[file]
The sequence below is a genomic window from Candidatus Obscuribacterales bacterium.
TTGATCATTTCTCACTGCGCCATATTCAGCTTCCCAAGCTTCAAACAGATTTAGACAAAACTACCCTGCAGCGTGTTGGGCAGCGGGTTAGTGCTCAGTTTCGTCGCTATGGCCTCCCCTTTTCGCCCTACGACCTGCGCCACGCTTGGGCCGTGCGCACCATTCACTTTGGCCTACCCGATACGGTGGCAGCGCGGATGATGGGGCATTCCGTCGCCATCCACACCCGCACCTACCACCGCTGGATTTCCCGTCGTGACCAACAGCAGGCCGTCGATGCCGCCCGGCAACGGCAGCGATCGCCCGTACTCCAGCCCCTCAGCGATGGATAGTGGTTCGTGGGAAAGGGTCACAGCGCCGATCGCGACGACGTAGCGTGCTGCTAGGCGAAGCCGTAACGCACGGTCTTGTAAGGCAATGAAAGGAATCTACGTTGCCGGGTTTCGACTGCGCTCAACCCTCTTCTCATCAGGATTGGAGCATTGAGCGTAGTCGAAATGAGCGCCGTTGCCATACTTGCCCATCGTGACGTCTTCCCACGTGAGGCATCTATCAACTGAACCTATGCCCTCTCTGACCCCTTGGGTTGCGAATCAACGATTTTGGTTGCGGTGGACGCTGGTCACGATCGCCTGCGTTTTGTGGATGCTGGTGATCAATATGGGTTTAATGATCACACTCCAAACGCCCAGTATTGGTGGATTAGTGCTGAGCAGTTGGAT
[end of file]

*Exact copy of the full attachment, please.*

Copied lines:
The sequence below is a genomic window from Candidatus Obscuribacterales bacterium.
TTGATCATTTCTCACTGCGCCATATTCAGCTTCCCAAGCTTCAAACAGATTTAGACAAAACTACCCTGCAGCGTGTTGGGCAGCGGGTTAGTGCTCAGTTTCGTCGCTATGGCCTCCCCTTTTCGCCCTACGACCTGCGCCACGCTTGGGCCGTGCGCACCATTCACTTTGGCCTACCCGATACGGTGGCAGCGCGGATGATGGGGCATTCCGTCGCCATCCACACCCGCACCTACCACCGCTGGATTTCCCGTCGTGACCAACAGCAGGCCGTCGATGCCGCCCGGCAACGGCAGCGATCGCCCGTACTCCAGCCCCTCAGCGATGGATAGTGGTTCGTGGGAAAGGGTCACAGCGCCGATCGCGACGACGTAGCGTGCTGCTAGGCGAAGCCGTAACGCACGGTCTTGTAAGGCAATGAAAGGAATCTACGTTGCCGGGTTTCGACTGCGCTCAACCCTCTTCTCATCAGGATTGGAGCATTGAGCGTAGTCGAAATGAGCGCCGTTGCCATACTTGCCCATCGTGACGTCTTCCCACGTGAGGCATCTATCAACTGAACCTATGCCCTCTCTGACCCCTTGGGTTGCGAATCAACGATTTTGGTTGCGGTGGACGCTGGTCACGATCGCCTGCGTTTTGTGGATGCTGGTGATCAATATGGGTTTAATGATCACACTCCAAACGCCCAGTATTGGTGGATTAGTGCTGAGCAGTTGGAT